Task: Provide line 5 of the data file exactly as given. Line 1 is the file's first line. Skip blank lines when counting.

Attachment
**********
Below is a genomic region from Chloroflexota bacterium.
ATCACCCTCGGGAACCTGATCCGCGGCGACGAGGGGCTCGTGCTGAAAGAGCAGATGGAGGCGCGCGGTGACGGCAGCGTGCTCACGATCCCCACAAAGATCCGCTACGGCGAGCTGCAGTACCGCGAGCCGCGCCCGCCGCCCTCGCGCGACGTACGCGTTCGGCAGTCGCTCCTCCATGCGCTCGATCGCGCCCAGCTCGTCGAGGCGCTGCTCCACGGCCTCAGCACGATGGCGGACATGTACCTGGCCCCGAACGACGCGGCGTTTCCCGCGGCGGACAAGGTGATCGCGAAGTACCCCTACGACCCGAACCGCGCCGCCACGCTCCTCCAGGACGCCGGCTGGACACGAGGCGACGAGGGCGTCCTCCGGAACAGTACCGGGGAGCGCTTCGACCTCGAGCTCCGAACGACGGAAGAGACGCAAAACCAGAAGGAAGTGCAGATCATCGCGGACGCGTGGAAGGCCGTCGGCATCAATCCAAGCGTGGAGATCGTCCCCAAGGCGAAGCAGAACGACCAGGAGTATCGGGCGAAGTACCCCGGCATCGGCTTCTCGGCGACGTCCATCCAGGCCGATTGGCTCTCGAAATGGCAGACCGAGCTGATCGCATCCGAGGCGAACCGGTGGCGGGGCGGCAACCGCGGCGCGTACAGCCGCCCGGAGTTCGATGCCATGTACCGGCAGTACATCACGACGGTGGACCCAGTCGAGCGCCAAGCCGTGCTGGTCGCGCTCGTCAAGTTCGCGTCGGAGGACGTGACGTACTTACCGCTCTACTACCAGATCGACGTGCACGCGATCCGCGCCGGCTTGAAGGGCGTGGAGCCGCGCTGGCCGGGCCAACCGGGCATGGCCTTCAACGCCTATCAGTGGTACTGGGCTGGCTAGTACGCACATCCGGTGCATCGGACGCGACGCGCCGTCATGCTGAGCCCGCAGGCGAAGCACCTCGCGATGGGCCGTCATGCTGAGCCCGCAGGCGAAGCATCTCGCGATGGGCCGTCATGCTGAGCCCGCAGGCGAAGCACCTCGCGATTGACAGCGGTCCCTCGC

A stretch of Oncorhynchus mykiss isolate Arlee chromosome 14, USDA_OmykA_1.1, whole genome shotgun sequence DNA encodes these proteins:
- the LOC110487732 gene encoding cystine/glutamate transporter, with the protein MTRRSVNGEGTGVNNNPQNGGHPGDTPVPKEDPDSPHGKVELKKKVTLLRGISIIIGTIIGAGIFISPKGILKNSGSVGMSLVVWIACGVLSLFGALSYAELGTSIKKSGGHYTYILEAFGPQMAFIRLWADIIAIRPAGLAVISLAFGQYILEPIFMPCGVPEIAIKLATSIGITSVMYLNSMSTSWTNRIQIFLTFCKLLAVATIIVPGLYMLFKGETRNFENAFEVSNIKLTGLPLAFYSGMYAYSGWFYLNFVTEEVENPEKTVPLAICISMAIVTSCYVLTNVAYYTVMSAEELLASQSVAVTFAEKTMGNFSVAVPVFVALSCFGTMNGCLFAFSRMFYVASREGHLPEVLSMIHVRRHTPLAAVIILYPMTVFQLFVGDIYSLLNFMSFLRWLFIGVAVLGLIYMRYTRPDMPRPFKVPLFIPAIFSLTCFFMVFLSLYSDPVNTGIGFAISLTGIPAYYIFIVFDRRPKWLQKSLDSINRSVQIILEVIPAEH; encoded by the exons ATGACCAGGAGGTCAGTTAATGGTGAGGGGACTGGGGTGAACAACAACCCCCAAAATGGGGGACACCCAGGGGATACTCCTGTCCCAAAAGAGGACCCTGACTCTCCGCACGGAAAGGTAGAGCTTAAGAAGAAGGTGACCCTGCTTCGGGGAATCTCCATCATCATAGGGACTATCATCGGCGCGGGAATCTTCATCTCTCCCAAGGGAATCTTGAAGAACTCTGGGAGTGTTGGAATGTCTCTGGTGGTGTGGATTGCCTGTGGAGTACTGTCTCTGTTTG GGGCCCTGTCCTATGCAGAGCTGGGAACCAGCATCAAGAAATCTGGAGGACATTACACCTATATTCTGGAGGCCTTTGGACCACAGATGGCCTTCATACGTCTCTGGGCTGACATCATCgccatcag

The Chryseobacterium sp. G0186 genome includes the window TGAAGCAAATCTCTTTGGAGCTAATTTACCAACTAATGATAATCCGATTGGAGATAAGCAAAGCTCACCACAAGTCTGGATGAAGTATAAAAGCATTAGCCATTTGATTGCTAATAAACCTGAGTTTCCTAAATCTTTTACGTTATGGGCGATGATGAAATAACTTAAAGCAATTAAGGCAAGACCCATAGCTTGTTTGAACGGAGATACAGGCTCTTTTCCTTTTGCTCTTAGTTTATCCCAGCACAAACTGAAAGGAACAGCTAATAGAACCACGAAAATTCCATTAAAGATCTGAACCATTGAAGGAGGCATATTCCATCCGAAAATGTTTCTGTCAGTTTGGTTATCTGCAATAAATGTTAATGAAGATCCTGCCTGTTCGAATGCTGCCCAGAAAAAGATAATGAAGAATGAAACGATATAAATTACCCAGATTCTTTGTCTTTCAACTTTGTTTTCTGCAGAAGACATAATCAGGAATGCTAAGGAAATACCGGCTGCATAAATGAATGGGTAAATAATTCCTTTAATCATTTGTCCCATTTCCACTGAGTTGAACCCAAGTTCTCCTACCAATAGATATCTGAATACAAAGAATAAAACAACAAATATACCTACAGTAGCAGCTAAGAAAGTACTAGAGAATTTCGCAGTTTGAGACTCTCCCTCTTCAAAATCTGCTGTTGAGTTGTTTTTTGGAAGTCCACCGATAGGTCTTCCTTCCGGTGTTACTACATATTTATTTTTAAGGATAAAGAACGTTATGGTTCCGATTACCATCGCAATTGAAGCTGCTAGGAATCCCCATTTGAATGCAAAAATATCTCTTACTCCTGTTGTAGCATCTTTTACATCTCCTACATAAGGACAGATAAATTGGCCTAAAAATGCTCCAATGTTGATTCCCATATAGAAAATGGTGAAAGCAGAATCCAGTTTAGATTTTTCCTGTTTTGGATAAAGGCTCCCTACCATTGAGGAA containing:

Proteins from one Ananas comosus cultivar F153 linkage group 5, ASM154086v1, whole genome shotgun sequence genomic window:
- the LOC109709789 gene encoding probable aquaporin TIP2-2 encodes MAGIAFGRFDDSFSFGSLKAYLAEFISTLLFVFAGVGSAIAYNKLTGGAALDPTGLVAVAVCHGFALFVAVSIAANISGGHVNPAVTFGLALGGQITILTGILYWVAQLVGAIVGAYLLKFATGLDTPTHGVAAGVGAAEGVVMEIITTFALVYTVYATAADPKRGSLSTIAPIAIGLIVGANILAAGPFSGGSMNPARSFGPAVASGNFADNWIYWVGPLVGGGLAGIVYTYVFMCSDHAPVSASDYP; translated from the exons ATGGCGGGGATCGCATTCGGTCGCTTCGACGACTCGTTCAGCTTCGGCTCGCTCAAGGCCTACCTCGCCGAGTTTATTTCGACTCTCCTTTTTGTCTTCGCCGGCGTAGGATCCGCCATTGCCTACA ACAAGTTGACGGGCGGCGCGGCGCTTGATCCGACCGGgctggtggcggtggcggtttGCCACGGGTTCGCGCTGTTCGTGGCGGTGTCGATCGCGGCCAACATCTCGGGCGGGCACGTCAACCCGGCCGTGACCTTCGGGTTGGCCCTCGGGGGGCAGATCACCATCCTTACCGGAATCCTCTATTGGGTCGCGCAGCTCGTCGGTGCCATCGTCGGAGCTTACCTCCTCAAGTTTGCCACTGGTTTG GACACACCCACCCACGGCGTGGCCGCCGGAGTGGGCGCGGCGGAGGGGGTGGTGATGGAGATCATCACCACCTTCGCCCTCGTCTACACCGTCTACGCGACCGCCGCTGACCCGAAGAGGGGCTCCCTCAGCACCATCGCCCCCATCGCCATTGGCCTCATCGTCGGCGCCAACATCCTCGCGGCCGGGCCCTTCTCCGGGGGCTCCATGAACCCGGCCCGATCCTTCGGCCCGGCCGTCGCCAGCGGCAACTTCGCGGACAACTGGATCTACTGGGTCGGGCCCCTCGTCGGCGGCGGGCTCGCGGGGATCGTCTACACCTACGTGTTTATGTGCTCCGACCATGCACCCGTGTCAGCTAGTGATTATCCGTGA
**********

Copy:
The Chryseobacterium sp. G0186 genome includes the window TGAAGCAAATCTCTTTGGAGCTAATTTACCAACTAATGATAATCCGATTGGAGATAAGCAAAGCTCACCACAAGTCTGGATGAAGTATAAAAGCATTAGCCATTTGATTGCTAATAAACCTGAGTTTCCTAAATCTTTTACGTTATGGGCGATGATGAAATAACTTAAAGCAATTAAGGCAAGACCCATAGCTTGTTTGAACGGAGATACAGGCTCTTTTCCTTTTGCTCTTAGTTTATCCCAGCACAAACTGAAAGGAACAGCTAATAGAACCACGAAAATTCCATTAAAGATCTGAACCATTGAAGGAGGCATATTCCATCCGAAAATGTTTCTGTCAGTTTGGTTATCTGCAATAAATGTTAATGAAGATCCTGCCTGTTCGAATGCTGCCCAGAAAAAGATAATGAAGAATGAAACGATATAAATTACCCAGATTCTTTGTCTTTCAACTTTGTTTTCTGCAGAAGACATAATCAGGAATGCTAAGGAAATACCGGCTGCATAAATGAATGGGTAAATAATTCCTTTAATCATTTGTCCCATTTCCACTGAGTTGAACCCAAGTTCTCCTACCAATAGATATCTGAATACAAAGAATAAAACAACAAATATACCTACAGTAGCAGCTAAGAAAGTACTAGAGAATTTCGCAGTTTGAGACTCTCCCTCTTCAAAATCTGCTGTTGAGTTGTTTTTTGGAAGTCCACCGATAGGTCTTCCTTCCGGTGTTACTACATATTTATTTTTAAGGATAAAGAACGTTATGGTTCCGATTACCATCGCAATTGAAGCTGCTAGGAATCCCCATTTGAATGCAAAAATATCTCTTACTCCTGTTGTAGCATCTTTTACATCTCCTACATAAGGACAGATAAATTGGCCTAAAAATGCTCCAATGTTGATTCCCATATAGAAAATGGTGAAAGCAGAATCCAGTTTAGATTTTTCCTGTTTTGGATAAAGGCTCCCTACCATTGAGGAA containing: